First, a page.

After a chase, which lasted multiple days, two Estonian bears were captured in northern Vidzeme, Latvia, on Monday.
The two animals, which were initially seen around Valka and later in Smiltene municipality, were successfully sedated and afterwards let out in separate forests far from each other. They were also allocated ear tags with identification numbers "to make it easier to recognize them if they approach farmsteads", Latvian public broadcaster LSM reported on Monday.
Gita Strode, director of the Latvian Nature Conservation Agency (DAP), said the pair likely come from "a sheltered area in Estonia".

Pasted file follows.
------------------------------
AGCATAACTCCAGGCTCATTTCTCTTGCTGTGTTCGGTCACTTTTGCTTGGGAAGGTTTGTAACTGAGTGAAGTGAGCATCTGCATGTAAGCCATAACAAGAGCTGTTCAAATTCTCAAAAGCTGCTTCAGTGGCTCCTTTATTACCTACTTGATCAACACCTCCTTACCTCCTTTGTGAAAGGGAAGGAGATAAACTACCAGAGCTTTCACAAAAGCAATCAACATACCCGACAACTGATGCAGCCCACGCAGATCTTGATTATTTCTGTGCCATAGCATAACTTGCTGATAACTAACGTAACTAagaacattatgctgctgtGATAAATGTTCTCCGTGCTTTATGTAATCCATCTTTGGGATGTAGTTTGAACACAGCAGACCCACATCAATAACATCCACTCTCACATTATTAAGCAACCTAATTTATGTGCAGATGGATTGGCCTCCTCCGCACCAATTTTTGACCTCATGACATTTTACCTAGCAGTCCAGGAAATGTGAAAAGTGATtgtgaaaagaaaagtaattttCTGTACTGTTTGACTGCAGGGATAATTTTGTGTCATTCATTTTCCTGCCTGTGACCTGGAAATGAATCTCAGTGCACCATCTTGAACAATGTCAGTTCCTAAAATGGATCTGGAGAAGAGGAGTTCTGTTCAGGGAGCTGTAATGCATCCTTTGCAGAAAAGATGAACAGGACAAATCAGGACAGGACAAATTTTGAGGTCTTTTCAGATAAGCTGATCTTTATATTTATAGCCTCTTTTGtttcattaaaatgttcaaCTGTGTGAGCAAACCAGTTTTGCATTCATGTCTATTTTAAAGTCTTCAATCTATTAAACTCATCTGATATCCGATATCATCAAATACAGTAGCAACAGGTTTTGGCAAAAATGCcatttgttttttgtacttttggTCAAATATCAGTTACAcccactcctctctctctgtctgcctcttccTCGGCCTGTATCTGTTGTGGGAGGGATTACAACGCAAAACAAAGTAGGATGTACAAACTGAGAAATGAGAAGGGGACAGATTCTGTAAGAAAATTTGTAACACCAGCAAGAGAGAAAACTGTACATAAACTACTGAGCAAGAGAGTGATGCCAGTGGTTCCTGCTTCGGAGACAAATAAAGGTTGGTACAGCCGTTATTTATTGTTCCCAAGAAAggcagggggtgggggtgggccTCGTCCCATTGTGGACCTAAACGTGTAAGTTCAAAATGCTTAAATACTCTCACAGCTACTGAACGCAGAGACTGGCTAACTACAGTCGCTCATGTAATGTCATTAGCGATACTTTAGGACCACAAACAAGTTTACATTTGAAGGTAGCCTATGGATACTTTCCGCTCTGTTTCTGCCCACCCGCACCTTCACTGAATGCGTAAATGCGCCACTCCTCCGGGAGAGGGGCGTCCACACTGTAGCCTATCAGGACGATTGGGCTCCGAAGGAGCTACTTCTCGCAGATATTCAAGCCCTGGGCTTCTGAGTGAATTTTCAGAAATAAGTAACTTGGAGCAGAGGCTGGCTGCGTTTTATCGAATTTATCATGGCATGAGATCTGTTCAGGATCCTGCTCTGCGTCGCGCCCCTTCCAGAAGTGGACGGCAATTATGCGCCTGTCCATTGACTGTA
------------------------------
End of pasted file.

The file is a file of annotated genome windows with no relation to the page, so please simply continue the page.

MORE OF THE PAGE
Sedation under the supervision of certified veterinarians was carried out by two experienced specialists from Latvia and Estonia.
The plan of relocation of bears involved experts from Latvia, Estonia, Russia, Germany and Canada.
The pair of young bears were first noted near the Estonian border in late September, where they entered gardens and ate plums while not reacting to warning shots from hunters or any other scare tactics. The bears also tipped over an outhouse.
An eventual plan to scare the bears away did not work exactly as planned as the duo ran to the neighboring Smiltene municipality and continued to wreak havoc there. LSM reported on Monday, however, that the bears were captured and sedated, after which they were relocated to an unpublished location.
Editor: Kristjan Kallaste